This month I will be sharing information about a condition called endometriosis. It is a condition that directly affects 1 in 10 women worldwide. When someone has endometriosis, it means that the lining of the uterus has gotten outside of it. This is problematic because of two main reasons:

1. The lining of the uterus is native to that environment but when it gets outside, it’s essentially a foreign body that’s affecting your organs, tissue, blood and anything else it may come into contact with.
2. The lining of the uterus sheds every month as a part of menstruation. This is fine when it happens inside the uterus. It’s much more problematic when it happens outside of the uterus. Essentially your uterine lining is bleeding in areas where it shouldn’t be.

One of the more commonly mentioned symptoms of endometriosis is pain. Those of us who suffer from it often have VERY painful menstrual cycles. We also often have pain during times of the month when we’re not menstruating. It can take a toll on the body, mind and spirit to live in constant pain.

I was diagnosed with endometriosis when I was 20 years old. I went in for surgery to remove a cyst from my ovary and the doctor found endometriosis (which she didn’t know I had) and fibroids (which she did know I had). So a 1 hour surgery ended up taking 3 hours. She removed the cyst and burned away as much of the endometriosis as she could (this is not a cure, only a temporary treatment–more about a better treatment later). She left the fibroids behind because they may die on their own and are shed as a part of the menstrual cycle. So while the plum sized cyst that was on my ovary was gone, I’d officially entered into the vortex that is an endometriosis diagnosis.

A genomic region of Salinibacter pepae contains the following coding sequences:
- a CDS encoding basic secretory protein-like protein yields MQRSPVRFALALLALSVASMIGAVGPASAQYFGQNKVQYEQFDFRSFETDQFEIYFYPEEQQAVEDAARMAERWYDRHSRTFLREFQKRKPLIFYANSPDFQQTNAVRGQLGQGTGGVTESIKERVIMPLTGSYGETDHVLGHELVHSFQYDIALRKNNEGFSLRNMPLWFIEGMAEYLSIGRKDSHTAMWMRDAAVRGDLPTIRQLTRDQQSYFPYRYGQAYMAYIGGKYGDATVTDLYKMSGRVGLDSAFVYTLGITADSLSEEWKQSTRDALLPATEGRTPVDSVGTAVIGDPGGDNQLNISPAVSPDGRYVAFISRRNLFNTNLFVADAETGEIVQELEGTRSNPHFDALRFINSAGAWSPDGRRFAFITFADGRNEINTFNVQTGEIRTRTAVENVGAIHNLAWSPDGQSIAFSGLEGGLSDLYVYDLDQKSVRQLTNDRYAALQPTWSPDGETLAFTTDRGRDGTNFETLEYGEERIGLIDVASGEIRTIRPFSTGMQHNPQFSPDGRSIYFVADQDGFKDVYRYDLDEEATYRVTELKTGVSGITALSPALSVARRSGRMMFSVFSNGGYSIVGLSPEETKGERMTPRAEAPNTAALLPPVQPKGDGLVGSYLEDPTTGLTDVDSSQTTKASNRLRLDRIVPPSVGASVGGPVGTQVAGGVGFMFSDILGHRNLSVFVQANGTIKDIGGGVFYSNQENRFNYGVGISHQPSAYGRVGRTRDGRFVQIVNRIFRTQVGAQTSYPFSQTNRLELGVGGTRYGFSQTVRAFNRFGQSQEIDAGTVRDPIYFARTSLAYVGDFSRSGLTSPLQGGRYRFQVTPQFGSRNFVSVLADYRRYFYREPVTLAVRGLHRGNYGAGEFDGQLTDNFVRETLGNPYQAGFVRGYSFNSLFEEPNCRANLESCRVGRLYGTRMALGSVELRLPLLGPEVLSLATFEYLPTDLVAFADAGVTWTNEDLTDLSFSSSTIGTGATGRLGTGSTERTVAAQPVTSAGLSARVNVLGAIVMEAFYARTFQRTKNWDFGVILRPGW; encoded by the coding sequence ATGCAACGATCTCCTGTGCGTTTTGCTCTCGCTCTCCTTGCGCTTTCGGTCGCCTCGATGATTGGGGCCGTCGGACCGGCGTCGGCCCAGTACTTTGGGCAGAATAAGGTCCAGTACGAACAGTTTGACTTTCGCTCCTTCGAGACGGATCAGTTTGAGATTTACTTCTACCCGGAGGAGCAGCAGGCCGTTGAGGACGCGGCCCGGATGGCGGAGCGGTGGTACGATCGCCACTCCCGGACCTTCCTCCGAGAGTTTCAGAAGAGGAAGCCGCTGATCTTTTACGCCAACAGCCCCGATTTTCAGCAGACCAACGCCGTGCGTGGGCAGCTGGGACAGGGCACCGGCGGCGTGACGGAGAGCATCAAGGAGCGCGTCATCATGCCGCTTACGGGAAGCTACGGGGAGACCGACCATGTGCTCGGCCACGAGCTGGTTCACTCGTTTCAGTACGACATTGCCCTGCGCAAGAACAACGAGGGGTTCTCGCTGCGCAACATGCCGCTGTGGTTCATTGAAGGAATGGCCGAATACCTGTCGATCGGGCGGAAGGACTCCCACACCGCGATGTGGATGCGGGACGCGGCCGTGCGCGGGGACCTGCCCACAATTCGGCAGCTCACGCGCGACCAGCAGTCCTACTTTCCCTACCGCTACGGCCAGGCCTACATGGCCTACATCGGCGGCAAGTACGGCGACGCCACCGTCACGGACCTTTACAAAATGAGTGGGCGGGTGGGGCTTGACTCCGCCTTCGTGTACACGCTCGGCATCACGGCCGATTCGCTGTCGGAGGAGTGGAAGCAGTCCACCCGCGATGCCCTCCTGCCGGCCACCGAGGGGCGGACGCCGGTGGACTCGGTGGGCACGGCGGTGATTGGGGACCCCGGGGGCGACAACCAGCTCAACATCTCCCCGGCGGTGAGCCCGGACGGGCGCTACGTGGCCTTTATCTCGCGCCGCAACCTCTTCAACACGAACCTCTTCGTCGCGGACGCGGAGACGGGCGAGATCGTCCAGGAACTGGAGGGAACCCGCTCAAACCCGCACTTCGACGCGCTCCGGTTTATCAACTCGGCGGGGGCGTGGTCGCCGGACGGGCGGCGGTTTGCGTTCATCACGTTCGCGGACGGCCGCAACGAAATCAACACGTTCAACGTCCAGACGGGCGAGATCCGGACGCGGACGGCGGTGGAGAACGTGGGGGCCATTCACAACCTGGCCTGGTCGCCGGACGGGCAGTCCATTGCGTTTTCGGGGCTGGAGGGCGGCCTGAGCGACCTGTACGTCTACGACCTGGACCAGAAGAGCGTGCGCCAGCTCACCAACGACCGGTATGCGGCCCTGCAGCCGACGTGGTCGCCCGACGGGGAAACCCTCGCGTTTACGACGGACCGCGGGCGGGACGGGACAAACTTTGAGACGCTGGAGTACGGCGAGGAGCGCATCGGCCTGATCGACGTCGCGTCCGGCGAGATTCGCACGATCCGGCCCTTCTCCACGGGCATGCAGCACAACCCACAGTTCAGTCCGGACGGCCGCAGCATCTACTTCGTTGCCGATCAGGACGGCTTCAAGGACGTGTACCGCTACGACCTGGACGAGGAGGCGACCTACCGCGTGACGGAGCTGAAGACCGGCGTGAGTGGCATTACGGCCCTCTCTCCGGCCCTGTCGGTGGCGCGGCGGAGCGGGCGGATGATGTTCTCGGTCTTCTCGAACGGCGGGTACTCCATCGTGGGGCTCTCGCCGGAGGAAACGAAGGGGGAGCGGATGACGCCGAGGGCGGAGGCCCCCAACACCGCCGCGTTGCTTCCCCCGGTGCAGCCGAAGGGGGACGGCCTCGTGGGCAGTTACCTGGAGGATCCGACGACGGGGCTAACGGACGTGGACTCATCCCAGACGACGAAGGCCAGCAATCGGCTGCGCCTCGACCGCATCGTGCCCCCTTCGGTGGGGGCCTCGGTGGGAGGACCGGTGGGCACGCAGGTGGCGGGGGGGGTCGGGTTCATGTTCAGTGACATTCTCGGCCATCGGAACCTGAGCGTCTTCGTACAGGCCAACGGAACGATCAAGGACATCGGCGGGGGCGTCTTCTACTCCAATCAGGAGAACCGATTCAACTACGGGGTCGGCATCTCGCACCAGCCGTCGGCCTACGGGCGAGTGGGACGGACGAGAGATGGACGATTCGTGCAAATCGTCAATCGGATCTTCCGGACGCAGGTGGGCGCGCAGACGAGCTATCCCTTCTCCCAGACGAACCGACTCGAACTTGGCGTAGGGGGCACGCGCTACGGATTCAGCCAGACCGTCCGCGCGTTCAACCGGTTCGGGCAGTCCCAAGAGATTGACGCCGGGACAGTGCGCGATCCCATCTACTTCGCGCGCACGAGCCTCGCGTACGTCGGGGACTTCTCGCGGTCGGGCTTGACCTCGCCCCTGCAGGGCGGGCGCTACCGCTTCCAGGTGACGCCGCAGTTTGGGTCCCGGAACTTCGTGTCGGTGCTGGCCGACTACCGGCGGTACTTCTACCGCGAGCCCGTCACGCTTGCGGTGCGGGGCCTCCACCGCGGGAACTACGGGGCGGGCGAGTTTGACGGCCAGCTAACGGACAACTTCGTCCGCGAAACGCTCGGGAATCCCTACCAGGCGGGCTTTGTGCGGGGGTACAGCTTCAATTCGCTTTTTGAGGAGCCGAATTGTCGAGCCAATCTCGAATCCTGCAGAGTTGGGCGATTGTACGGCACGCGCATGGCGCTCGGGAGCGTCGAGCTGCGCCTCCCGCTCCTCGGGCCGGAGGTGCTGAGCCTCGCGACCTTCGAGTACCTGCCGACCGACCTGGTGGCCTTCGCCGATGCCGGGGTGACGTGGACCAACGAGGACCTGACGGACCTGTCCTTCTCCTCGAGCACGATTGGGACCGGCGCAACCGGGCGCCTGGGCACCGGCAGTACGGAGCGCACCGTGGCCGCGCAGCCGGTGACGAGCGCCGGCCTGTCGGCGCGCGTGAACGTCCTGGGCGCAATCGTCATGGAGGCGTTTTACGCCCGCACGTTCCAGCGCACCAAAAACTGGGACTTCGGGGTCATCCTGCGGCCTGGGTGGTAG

They started by prescribing me lupron which puts your body in a pre-menopausal state. I experienced hot flashes and night sweats. As it was explained to me, the purpose of the lupron was for it to stop my cycle and allow my hormones to balance out.

Sidebar: While endometriosis has no clear cause, there are lots of ideas about why it may exist. One of which is the estrogen in our bodies contribute to it’s growth and spread. So by stopping my cycle, it should reduce the estrogen and helps reduce the endometriosis.

This didn’t work. But at the time, I didn’t know that. I did experience the hot flashes and occasional night sweats. I also experienced severe hair loss.

Sidebar 2: No one told me I would experience hair loss but it happened at the same time that I took the lupron so the correlation wasn’t hard for me to make. I will write a WHOLE post about lupron and why I am very opposed to people taking it.

So I took the lupron for three months (I think). It was a once a month shot. After that, I was given depo provera which was a less severe form of lupron. I stopped having hot flashes and night sweats but my cycle didn’t return. (in my lupron post, I will discuss depo too. I’m also opposed to it).

So, fast forward to today. I’ve had endometriosis for almost 17 years. I live with it every day and thanks to the power of Facebook and social media, now I have a community of fellow endo warriors. I’ve gotten more educated, shared my story and found about some new treatments. So for the next 30 days, my social media, blog and life in general will be steeped in endometriosis awareness and updates.

Often, those of us who live with this condition suffer in silence. We grit our teeth, push through the pain and move forward in spite of things because we have to. Now we have a month where we can and will talk openly about our condition and how we push through it. If you have questions about endo, please ask. If you have questions about my experience, please ask.

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